The journey to an unfamiliar venue is abundantly rewarded in ATC's brilliant interpretation of one of the masterworks of American literature.
Tennessee Williams' vision is carried by the simplest of storylines that turns on a dinner party given by a faded Southern belle hoping to lure an outsider into marrying her damaged daughter.
Acclaimed American director Jef Hall-Flavin brings an openness to poetic ambiguity and skilfully blends the catharsis of tragedy with the vitality of romance. The production is grounded in the bleak struggle to survive in the dissolving economy of the 1930s but vigorously affirms the transformative potential of hope.
The superb cast show a deep appreciation of the delicately balanced emotional structure in which the slightest gesture can modify our interpretation of the play.
Elizabeth Hawthorne's marvellous portrait of a mad matriarch illuminates the heroic dignity of a woman who has enjoyed gracious living and is determined her daughter will taste the life she has lost.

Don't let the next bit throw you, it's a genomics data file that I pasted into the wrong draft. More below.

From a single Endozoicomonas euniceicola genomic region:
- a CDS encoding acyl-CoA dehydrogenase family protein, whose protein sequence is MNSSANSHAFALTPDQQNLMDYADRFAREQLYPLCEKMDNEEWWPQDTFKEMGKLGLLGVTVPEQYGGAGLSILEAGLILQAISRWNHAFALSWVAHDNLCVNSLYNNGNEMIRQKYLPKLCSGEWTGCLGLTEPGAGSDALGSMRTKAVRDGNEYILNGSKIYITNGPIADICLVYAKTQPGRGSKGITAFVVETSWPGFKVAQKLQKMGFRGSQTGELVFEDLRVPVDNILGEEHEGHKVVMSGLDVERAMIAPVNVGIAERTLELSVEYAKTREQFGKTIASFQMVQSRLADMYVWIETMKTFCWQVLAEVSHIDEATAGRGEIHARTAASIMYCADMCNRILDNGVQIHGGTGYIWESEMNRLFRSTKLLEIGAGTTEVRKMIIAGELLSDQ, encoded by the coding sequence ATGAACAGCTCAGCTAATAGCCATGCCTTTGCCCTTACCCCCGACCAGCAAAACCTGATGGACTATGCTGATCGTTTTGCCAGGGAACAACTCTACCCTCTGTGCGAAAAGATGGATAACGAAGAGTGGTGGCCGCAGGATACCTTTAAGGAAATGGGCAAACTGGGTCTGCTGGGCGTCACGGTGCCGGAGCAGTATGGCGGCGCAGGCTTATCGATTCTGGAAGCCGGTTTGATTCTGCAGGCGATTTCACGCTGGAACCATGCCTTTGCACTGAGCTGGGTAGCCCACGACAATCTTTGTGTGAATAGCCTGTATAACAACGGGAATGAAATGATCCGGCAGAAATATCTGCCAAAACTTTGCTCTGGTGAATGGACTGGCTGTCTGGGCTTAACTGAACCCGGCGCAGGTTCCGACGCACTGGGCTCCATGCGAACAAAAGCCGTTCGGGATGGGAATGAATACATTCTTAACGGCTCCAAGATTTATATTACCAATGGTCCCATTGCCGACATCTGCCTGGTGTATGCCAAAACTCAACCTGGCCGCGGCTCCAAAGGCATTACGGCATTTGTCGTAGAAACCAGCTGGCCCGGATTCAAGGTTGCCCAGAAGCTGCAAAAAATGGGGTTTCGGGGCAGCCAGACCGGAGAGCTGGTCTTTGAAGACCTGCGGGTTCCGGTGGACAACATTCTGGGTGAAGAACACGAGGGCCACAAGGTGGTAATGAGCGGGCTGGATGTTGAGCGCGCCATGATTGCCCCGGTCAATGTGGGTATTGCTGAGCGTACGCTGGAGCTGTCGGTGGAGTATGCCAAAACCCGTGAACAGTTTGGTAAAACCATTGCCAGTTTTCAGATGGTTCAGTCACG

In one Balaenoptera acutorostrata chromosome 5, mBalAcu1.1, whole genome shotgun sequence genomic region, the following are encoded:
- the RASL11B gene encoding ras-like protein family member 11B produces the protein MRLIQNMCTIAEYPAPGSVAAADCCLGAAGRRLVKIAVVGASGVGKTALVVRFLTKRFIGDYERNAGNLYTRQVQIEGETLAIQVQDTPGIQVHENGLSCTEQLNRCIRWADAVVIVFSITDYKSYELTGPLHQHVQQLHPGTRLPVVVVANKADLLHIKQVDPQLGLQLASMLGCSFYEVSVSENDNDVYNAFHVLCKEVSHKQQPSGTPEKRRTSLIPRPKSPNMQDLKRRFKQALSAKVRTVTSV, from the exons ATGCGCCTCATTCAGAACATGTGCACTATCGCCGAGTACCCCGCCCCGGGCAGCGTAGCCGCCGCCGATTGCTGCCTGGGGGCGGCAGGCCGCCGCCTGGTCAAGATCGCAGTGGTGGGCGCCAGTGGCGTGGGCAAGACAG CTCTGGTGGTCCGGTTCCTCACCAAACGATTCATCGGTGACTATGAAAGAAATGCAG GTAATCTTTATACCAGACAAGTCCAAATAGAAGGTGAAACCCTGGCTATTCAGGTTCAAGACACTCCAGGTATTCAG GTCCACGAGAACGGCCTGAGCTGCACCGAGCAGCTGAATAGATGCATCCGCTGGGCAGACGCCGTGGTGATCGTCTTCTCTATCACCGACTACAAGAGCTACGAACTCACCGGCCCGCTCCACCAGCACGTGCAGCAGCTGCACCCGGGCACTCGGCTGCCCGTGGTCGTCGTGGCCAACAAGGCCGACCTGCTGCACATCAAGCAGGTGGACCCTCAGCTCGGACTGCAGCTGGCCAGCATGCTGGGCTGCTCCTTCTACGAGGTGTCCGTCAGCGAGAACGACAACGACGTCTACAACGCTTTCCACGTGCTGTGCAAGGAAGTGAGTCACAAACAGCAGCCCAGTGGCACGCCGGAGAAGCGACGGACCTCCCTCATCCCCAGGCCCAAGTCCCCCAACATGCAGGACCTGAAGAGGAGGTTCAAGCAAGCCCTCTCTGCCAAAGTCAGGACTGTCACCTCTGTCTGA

Antonia Prebble is utterly mesmerising as an exquisitely fragile soul who achieves a luminous beauty through her stoicism and humility.
Richard Knowles' gentleman-caller shows how the naive optimism of the American Dream carries the genuinely uplifting power of hope.
Edwin Wright is a poet trapped in a shoe warehouse and his yearning to escape family responsibilities is given poignancy by his awareness that artistic freedom comes with the loss of human tenderness.
John Parker's design strikes the perfect balance between solidity and memory. Commonplace objects are endowed with an emblematic quality as they spin through a dreamscape created by light, sound and video projection.
What: The Glass Menagerie
Where: Selwyn Theatre, Kohimarama, until June 8.